Strength is a Habit
by Steven M. Ledbetter
2 minute read
Why can Jon North snatch 166kg and I can’t? Because he’s snatched 165kg. Pavel tells everyone at RKC certs who’s paying attention that “strength is a skill” and he’s absolutely right. But a skill is an outcome. How does one acquire a skill? By doing it a lot. The process of acquiring a skill is habitual practice. So strength is actually a habit.
In the spirit of Dan John’s quadrants, let’s look at what snatching 166kg takes. Power, mobility, technique, and focus are just a few of the qualities required for this feat. But those are only the qualities that are needed at the moment you step on the platform; the skills that are the outcome of practice. Go out another level. What’s it take to snatch 166kg? What’s the habit of John North’s strength? Jon North shows up to California Strength and snatches every day. He squats every day. He spends hours in the positions, every day. He is successfully snatching weight every day. He has consistently and progressively accumulated the qualities necessary to snatch 166kg by successfully snatching weights from 20kg-165kg and allowing his body to recover. He has made success a habit just as he has made snatching a habit. He has not only trained his body to handle the stress of snatching 166kg, he has trained his mind to have the confidence that he can actually do it. The habit has become skill.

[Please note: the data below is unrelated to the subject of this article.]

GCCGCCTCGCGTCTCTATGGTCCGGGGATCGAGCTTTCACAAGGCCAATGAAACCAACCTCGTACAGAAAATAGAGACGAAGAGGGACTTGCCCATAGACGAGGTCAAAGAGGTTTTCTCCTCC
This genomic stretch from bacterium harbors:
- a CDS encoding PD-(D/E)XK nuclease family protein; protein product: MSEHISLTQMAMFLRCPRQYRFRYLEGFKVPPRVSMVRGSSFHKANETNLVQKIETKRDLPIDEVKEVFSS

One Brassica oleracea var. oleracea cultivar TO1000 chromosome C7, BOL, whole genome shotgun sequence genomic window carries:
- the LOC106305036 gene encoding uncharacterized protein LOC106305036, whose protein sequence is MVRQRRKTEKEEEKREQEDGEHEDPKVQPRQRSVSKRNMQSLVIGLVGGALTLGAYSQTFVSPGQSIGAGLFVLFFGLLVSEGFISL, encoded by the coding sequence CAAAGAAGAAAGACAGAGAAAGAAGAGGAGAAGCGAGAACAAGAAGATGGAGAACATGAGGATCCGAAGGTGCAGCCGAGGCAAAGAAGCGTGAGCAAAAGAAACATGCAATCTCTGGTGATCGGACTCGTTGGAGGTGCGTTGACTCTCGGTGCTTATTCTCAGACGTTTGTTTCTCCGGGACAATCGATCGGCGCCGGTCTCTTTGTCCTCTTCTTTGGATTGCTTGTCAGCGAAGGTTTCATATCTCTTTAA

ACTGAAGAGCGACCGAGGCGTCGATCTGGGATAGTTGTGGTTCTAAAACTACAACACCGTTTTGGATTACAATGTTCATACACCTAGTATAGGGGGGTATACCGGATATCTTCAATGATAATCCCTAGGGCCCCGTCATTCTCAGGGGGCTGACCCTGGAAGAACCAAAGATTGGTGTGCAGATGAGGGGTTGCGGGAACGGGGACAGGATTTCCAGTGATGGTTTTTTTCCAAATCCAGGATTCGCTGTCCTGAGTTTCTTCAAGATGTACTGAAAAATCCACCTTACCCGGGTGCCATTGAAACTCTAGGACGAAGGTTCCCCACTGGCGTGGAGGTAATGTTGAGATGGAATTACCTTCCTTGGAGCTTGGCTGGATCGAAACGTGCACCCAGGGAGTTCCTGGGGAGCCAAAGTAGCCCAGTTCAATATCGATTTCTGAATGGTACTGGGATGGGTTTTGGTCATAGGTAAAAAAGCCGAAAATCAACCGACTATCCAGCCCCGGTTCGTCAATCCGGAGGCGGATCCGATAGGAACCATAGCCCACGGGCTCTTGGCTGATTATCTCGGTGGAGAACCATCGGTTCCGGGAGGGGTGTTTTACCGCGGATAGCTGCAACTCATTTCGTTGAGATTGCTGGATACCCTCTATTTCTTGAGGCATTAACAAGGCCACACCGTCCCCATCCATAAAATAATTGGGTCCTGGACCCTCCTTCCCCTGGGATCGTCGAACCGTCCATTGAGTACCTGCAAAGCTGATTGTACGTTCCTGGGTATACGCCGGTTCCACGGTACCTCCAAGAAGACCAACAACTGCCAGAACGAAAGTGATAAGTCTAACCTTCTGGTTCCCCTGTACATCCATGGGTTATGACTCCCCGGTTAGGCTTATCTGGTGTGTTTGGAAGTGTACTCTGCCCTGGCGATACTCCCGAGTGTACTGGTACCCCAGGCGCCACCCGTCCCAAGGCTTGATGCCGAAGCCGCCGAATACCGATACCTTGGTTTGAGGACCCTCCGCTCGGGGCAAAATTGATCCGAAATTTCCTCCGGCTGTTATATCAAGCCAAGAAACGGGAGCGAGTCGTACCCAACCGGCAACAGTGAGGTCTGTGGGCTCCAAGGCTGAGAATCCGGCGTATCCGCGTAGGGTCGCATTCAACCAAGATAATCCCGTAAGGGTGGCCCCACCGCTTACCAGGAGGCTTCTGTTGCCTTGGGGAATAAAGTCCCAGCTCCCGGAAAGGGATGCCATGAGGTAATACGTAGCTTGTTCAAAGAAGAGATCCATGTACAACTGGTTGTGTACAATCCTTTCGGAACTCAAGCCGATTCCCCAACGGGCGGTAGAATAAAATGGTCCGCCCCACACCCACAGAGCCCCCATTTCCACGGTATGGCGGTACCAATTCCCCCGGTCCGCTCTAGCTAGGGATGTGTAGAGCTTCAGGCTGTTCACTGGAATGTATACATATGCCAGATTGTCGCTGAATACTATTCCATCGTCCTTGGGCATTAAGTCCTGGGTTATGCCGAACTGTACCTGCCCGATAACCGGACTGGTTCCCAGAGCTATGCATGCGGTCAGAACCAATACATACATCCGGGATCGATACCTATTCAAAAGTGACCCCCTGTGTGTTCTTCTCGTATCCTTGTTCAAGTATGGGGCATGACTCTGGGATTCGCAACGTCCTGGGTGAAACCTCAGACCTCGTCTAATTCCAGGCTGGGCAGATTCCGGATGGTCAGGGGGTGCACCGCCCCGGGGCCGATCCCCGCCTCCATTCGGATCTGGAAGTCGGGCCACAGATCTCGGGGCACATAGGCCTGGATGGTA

“Consistency trumps intensity.” The best programs and the best coaches in the world recognize this process. The best athletes respect this process. Why do Mark Rippetoe’s Starting Strength, Bill Starr’s 5x5, Jim Wendler’s 5/3/1, Pavel’s Power to the People, Pavel’s Enter the Kettlebell and (especially) Pavel’s Grease the Groove work so well for beginners and intermediate lifters? They make the patterns and volume habits and adjust the load as skill of strength improves. You just have to show up and do it. Why does the Pavel and Dan John’s 40-Day Program and Easy Strength work so well for advanced athletes? They maintain the habits of pattern and volume at a lower load in the face of the longer recovery times necessary for advanced athletes who already have acquired the skill of strength. But you still have to show up and do it.
In the beginning of any journey, it can be frustrating that you aren’t there yet. But when you know that you’re on the right path, you just have to keep moving forward. The destination is no longer a spot on a map, it’s fate. When Jon North steps onto the platform, he’s not surprised to see 166kg staring back at him. He’s been headed there for years. This is just the last step on a journey and being strong is the result. Strength is the habit of showing up.